• The authors found that the public seems to view emotional intelligence as describing a wide range of traits involved in positive and empathetic social contact.


For emotional intelligence to be a justified personality trait it must exist as a unitary entity (it must be measurable and separate from other constructs) (Mayer and Cobb, 2000).

  • The authors found that Emotional intelligence likely does exist given the measurable definition offered above by Mayer, Salovey, and Caruso.


In relation to success, the authors found that Goleman’s book, which is seen as the impetus of the movement, used such a broad and immeasurable definition (with inherent contradicting traits) that the findings related to increasing emotional intelligence were not surprisingly correlated with success (Mayer and Cobb, 2000). In other words if you define emotional intelligence with all the terms associated with success it is not surprising that your made up term will be correlated with success.  the authors maintain that many of the inflated numbers that the have been published in relation to success and emotional intelligence come from Goleman’s fallacious reasoning that if intelligence accounts for 20% of the predictability than 80% must be up to something else, which he concludes in emotional intelligence. In truth the remaining 80 percent in related to a vast array of personality traits and chance (Mayer and Cobb, 2000).

The authors then remind us that intelligence is a capacity to learn; they suggest that emotional intelligence, like IQ, is relatively unaffected by education.

  • It seems as though emotional IQ has come to be synonymous with social and emotional knowledge. Social and emotional knowledge will likely be beneficial to our community and we must recognize that it is in fact far different from emotional IQ.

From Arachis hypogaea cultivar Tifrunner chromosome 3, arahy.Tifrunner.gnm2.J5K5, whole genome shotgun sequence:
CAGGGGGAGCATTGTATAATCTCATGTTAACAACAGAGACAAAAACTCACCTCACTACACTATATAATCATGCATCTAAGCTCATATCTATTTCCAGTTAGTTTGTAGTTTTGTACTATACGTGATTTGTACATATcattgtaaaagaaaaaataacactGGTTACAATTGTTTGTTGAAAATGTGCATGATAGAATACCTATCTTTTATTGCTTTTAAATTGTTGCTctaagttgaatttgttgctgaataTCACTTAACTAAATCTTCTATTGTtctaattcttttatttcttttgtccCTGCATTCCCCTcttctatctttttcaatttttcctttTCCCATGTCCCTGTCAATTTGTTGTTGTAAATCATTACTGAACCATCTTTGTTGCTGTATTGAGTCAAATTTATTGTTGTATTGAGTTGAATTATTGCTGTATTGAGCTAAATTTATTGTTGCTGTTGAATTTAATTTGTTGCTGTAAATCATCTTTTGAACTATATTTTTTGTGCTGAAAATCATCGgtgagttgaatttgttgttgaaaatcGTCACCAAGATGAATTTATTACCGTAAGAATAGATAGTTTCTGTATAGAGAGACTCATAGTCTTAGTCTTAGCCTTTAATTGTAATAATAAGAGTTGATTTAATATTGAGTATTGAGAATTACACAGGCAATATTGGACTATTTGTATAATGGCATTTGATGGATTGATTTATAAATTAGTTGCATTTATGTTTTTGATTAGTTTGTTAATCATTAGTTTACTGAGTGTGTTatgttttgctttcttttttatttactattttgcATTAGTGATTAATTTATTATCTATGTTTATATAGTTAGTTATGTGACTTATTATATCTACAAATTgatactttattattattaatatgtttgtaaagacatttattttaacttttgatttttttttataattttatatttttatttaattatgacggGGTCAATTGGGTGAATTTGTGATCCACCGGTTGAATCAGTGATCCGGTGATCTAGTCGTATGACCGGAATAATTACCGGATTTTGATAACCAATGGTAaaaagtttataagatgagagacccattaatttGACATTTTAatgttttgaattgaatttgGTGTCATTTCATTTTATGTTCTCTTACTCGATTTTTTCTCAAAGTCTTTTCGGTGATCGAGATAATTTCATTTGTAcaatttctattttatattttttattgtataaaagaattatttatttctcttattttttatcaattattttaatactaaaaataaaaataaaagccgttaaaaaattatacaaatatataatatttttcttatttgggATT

• to be most specific, the authors were suggesting that emotional intelligence is a measure of a person’s capacity to attain social and emotional knowledge… it is not the knowledge itself… it is the capacity to attain that knowledge.


The authors finish by pointing our social tendency to become fixated on the trendy personality trait of a time when we should be taking a broader approach to maximize the development of many socially beneficial personality traits.

Mayer John D. and Cobb Casey D (2000). Educational Policy on Emotional
Intelligence: Does It Make Sense? Educational Psychology Review, Vol. 12, No. 2

Mayer, J. D., Caruso, D. R., and Salovey, P. (1999). Emotional intelligence meets standards for a traditional intelligence. Intelligence 27: 267–298.

Mayer, J. D., Caruso, D. R., Salovey, P. Formica, S., and Woolery, A. (1999). Validity studies of the Multifactor Emotional Intelligence Scales [Unpublished raw data].

Mayer, J. D., DiPaolo, M. T., and Salovey, P. (1990). Perceiving affective content in ambiguous visual stimuli: A component of emotional intelligence. J. Person. Assess. 54: 772-781.

Mayer, J. D., and Geher, G. (1996). Emotional intelligence and the identification of emotion.

William Hambleton Bishop is a practicing therapist in Steamboat Springs Colorado.

William Hambleton Bishop

William Hambleton Bishop is a practicing therapist in Steamboat Springs Colorado.

7 thoughts on “The Science behind Emotional Intelligence: literature review

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  3. Our present time is indeed a criticizing and critical time, hovering between the wish, and the inability to believe. Our complaints are like arrows shot up into the air at no target: and with no purpose they only fall back upon our own heads and destroy ourselves.

  4. Your write up is nice  really enjoyed them but  was expecti and hiping to see †♓ε̲ use of emotional intelligence in psychotherapy or †♓ε̲ relevance of emotional intelligence in psychotherapy